Amongst his many other accomplishments, Kim Beazley is also a polio survivor. Although he is now living in the USA as Australia’s Ambassador, Mr Beazley has written to Polio Australia stating that he is delighted to do what he can to support our work.
Mr Beazley was elected to the Federal Parliament in 1980 and represented the electorates of Swan (1980-96) and Brand (1996-2007). After his retirement from politics in 2007, Mr Beazley was appointed Winthrop Professor in the Department of Politics and International Relations at the University of Western Australia. In July 2008 he was appointed Chancellor of the Australian National University, a position he held until December 2009. Mr Beazley took up his appointment as Ambassador to the United States of America in February 2010.
In 2009, Mr Beazley was awarded the Companion of the Order of Australia for service to the Parliament of Australia through contributions to the development of government policies in relation to defence and international relations, and as an advocate for Indigenous people, and to the community.
Below is an excerpt from a speech given by The Hon Kim C Beazley MP, (then) Leader of the Opposition (Federal Government) entitled: Children’s health – Goals for Aussie Kids, Blueprint Number Five, at the Monash Medical Centre, Melbourne on 3 February 2006.
“Labor’s Children’s Health Blueprint Goals for Aussie Kids sets out a framework of goals to build a healthy future for our kids. Goals that will drive a coordinated national campaign to improve our kids’ health and wellbeing through prevention, early detection and effective treatment.
It’s a big challenge, but I’m convinced that with determined national leadership and with all of us working together – parents, health professionals, teachers, the whole community – we’re more than up to meeting this challenge.
As a nation we have a long tradition of this. Not least in the days when serious epidemics threatened the lives of our children. I know this only too well, because as a six year old child, I contracted polio.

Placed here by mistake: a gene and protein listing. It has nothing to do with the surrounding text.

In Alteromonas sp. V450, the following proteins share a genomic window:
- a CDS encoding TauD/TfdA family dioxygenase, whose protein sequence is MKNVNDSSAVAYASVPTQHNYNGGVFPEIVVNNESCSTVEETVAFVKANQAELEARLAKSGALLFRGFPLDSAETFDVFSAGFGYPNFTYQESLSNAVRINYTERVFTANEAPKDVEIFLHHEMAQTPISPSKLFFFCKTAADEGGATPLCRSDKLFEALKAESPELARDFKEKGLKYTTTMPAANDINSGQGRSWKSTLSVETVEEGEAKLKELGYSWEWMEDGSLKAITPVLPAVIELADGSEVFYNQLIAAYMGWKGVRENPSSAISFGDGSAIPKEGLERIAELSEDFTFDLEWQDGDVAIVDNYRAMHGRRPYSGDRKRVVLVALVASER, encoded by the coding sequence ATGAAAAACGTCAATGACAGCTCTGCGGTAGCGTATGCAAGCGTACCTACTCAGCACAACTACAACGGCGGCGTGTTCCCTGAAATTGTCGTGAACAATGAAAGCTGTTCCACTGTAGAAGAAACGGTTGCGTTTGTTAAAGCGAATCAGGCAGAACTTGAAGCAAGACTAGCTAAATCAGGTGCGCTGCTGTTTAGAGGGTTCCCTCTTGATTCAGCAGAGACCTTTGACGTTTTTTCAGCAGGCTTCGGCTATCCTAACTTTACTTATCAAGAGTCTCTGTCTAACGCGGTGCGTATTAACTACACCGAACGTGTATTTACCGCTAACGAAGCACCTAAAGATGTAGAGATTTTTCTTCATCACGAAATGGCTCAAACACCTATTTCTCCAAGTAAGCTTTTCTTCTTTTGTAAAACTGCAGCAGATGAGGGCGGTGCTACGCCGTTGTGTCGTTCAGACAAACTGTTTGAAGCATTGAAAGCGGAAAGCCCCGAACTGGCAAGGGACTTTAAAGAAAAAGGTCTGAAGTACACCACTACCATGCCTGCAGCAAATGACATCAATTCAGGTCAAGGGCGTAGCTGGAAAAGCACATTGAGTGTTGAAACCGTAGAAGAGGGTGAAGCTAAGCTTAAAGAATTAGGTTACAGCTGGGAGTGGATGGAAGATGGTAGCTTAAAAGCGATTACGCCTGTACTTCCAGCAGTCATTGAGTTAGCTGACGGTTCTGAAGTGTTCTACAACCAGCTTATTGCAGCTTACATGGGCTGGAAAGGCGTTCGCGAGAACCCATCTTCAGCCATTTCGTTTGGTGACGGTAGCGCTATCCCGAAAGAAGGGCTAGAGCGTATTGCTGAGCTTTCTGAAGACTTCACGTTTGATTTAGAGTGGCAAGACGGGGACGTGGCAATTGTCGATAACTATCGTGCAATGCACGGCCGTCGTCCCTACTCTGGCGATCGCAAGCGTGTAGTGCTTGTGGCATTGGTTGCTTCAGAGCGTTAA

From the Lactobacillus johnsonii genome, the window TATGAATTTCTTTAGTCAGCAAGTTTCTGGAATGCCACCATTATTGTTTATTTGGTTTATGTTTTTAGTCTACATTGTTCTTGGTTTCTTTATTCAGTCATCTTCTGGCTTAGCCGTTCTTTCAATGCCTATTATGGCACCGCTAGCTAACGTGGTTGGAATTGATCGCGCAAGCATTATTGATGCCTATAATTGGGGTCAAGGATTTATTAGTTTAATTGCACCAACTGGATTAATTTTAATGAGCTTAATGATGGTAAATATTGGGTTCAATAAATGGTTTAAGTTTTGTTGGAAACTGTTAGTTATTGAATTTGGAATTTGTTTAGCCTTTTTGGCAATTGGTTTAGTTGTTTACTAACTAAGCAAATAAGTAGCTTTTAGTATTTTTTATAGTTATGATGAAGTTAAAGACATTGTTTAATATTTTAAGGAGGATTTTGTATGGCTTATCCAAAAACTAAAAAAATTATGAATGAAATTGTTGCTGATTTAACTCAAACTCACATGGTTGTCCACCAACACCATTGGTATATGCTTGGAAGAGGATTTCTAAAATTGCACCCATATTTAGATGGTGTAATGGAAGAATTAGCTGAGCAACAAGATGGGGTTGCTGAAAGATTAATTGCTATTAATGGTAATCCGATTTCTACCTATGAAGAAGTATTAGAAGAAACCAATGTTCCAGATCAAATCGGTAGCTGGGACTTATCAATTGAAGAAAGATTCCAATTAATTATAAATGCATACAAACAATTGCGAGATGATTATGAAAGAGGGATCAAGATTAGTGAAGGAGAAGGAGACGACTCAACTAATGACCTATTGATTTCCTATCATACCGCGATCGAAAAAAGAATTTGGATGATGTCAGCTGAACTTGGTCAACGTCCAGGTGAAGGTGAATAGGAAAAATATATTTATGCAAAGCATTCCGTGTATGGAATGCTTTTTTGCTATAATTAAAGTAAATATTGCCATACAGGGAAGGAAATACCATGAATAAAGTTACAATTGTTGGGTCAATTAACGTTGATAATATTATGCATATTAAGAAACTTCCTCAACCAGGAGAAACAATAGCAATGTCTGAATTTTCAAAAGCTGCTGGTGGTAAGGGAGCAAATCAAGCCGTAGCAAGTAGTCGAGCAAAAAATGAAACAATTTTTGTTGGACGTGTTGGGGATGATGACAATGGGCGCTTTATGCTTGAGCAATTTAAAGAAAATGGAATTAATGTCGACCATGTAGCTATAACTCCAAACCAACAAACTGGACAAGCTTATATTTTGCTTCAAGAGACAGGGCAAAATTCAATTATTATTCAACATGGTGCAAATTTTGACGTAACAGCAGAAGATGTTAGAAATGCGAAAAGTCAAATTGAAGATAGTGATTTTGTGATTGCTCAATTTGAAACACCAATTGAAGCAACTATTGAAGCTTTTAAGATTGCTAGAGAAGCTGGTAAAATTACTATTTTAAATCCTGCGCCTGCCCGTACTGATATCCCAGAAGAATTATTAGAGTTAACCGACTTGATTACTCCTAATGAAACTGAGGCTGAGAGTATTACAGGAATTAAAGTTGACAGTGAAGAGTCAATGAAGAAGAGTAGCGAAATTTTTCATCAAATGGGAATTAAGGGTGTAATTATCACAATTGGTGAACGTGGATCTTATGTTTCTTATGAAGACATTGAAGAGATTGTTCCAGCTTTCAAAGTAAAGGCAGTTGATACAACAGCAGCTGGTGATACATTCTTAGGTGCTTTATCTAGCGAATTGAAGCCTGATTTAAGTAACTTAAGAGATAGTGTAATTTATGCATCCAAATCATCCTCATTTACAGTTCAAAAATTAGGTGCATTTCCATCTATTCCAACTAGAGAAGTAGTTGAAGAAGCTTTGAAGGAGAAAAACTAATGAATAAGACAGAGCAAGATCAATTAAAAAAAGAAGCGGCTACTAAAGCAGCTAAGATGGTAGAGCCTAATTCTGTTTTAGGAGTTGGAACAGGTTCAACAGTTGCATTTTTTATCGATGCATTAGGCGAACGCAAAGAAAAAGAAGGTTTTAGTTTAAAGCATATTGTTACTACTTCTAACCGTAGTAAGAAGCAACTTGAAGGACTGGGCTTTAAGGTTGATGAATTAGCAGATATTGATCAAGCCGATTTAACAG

The memories remain with me. All the kids in our street crowding around as I was carted off – they’d never seen an ambulance up close before. Alone and pretty scared in hospital – in those days parents weren’t encouraged to keep bedside vigils.
And all of us recuperating polio kids, dressed in little brown uniforms, curious about the older patients in iron lungs – many destined to live out their lives there.
Well, I was one of the lucky ones. Painstakingly following an exercise programme devised by Sir Donald Bradman when his own son fell victim to polio, I recovered unscathed.
Apart from its influence on my childhood, I now see the polio epidemic as a time when a whole nation mustered its energy and resources to defeat a deadly disease; manufacturing the Salk vaccine and administering it to all its people.
A time when the nation’s leaders set themselves the goal of eradicating polio and did it. Implementing a national vaccination effort that saw deaths from polio fall from more than one thousand between 1945 and 1955 to four in the last 40 years.
Today the nature of the health problems threatening our children has obviously changed. But the response we need hasn’t. It’s all about national leadership in pursuit of national goals.
The same national leadership that declared war on polio back in 1956 and won.”
Return to Supporters